Sherlock Holmes’ first villain: Brigham Young

One of the great things about owning an iPad (or other e-reader) is that you can read literally thousands of older books for free. I have been reading dozens of older works that I never got to for one reason or another. And I have been on a Sir Arthur Conan Doyle jag, mostly because his books are accessible, fun and easy to read (unlike some of the other things you read from the 19th century).

Sir Arthur’s first book about Sherlock Holmes is called “A Study in Scarlet.” It is a murder mystery in which we are introduced for the first time to Dr. Watson and the famous Holmes. Two people are killed in London, and Holmes sets about solving the mystery. Much to my surprise, it turns out the primary villain in the story is Brigham Young, whose portrayal is so far from the historical Young that it is kind of campy fun.

SPOILER ALERT: I will be solving the mystery for you in this post, so if you haven’t read “A Study in Scarlet” and would like to, and want to be surprised, then don’t keep on reading.

Our story starts with two murders that Holmes gets involved in solving in London. Two American men are murdered, and the police can’t discover the culprit. After many amazing feats, Holmes determines that the murderer is a horse-drawn carriage cab driver, who is lured to Holmes’ apartment on Baker Street and is caught by the police, whom Holmes had invited to his flat without telling them why (one of the best scenes ever in the Sherlock Holmes canon). After being delivered up to the police, and being handcuffed, the cab driver tells his story.

It turns out that the two murdered men are both former Mormon apostles (members of “the Holy Four,” whatever that is). The killer, Jefferson Hope, had been in love with a non-Mormon girl in Utah. The evil Brigham Young forced the girl to choose between one of the two Apostles, each of whom had a number of wives already.

Hope tries to help the girl escape from her Mormon prison, and they dramatically flee together across the desert, but they are caught by the evil Mormons. The girl is taken back to Salt Lake City, and is forced to marry one of the apostles. She dies a month later of a broken heart. Meanwhile, Jefferson Hope (great name!) swears revenge. The two apostles eventually quarrel with Brigham Young and flee Utah. Hope follows them for years until finally finding them in London, where he tracks them down and murders them. This is where Holmes gets involved.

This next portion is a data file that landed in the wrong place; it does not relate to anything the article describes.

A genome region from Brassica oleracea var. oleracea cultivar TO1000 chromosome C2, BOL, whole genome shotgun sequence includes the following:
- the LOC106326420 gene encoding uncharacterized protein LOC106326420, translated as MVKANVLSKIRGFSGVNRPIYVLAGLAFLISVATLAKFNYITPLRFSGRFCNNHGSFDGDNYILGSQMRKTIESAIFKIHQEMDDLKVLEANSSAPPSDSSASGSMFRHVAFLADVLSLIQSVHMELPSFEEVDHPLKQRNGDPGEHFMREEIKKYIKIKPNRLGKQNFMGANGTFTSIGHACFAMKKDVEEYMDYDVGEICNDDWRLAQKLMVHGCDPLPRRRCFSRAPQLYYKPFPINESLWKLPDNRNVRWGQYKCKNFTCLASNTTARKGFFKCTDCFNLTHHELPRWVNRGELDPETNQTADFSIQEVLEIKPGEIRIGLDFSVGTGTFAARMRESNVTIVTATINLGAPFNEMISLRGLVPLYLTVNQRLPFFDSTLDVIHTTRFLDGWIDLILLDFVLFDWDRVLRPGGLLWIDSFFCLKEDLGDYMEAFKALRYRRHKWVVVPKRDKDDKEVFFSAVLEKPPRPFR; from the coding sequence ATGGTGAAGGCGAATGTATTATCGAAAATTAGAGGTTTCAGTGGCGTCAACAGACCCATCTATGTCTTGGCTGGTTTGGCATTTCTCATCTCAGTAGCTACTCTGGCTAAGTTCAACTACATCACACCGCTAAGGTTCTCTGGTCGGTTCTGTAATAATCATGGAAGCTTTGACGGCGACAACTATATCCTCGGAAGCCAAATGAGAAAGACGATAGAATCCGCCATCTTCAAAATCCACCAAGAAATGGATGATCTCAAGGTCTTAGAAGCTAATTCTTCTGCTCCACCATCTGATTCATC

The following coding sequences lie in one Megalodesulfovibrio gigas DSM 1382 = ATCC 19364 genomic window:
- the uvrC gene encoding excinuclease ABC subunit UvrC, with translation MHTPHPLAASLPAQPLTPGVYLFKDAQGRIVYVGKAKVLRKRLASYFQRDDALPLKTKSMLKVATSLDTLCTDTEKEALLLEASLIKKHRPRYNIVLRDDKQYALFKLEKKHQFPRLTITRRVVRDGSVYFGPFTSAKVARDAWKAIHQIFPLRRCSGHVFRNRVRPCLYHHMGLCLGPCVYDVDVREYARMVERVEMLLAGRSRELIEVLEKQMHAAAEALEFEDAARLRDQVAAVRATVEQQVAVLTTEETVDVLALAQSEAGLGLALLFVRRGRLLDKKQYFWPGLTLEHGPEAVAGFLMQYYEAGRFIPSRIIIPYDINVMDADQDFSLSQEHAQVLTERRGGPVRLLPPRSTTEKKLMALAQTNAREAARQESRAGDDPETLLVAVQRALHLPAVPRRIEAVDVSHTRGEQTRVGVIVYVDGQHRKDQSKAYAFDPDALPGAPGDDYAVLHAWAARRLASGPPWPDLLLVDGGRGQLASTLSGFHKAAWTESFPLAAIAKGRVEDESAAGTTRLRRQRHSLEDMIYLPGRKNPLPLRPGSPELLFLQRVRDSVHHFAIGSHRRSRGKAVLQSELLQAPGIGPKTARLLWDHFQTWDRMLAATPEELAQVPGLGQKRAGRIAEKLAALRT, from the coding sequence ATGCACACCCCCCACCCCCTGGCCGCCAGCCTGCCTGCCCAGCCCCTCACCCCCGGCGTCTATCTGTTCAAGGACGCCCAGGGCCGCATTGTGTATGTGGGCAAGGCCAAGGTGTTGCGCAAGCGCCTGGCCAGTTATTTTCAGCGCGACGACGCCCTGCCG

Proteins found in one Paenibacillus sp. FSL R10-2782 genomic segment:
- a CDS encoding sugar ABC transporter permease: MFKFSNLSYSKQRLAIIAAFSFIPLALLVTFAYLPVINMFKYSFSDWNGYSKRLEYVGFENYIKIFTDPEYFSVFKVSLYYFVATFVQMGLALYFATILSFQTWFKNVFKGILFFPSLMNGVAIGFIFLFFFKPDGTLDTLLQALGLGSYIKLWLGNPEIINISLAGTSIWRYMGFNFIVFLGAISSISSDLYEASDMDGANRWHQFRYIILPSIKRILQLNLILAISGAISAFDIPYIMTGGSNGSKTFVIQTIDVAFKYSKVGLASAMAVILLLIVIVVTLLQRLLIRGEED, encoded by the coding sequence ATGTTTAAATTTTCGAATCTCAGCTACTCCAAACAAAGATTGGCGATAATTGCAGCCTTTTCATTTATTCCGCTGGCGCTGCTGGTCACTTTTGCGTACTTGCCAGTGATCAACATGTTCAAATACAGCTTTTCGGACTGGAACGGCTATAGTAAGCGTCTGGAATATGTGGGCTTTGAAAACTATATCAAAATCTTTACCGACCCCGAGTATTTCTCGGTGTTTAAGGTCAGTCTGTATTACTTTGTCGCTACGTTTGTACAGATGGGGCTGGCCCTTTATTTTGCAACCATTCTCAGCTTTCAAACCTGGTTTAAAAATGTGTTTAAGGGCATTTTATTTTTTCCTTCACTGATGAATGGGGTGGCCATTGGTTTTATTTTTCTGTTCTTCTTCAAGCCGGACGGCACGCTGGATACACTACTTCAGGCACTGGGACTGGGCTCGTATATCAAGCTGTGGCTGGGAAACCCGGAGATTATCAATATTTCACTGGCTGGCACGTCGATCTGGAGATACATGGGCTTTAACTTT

The real villain of the story is not the killer, who is portrayed as manic but justified. It is Brigham Young, who has turned Utah into an armed camp, with bands of men who scour the countryside for young women to marry. They literally spend weeks stalking Lucy, Jefferson Hope’s one true love. There is even a footnote in the story in which Sir Arthur claims that Heber Kimball calls women “heifers” — only cattle to be bred. Young is portrayed as a tyrannical but charismatic dictator who uses armed scouts to protect Utah and keep the heifers confined so they can’t escape.

The number of mistakes made by Sir Arthur makes the story rather comical if you know anything about Mormon history. He wrote the novel in three weeks, obviously relying on a few biased histories of the Mormons he had dug up in a London library. It is important to note that the late 19th century when Sir Arthur wrote the story was a time of great agitation against the Church. Anti-Mormons flocked to the region to write about polygamy, and the portrayal of Young in “A Study of Scarlet” is pretty much in line with the popular view at the time.

Wikipedia says the following about Sir Arthur’s portrayal of the Saints:

According to a 1994 Salt Lake City newspaper article, when Conan Doyle was asked about his depiction of the Latter-day Saints’ organization as being steeped in kidnapping, murder and enslavement, he said: “all I said about the Danite Band and the murders is historical so I cannot withdraw that, though it is likely that in a work of fiction it is stated more luridly than in a work of history. It’s best to let the matter rest”. However, Conan Doyle’s daughter has stated: “You know, father would be the first to admit that his first Sherlock Holmes novel was full of errors about the Mormons”. Years after Conan Doyle’s death, Levi Edgar Young, a descendant of Brigham Young and a Mormon general authority, claimed that Conan Doyle had privately apologized, saying that “He [Conan Doyle] said he had been misled by writings of the time about the Church”.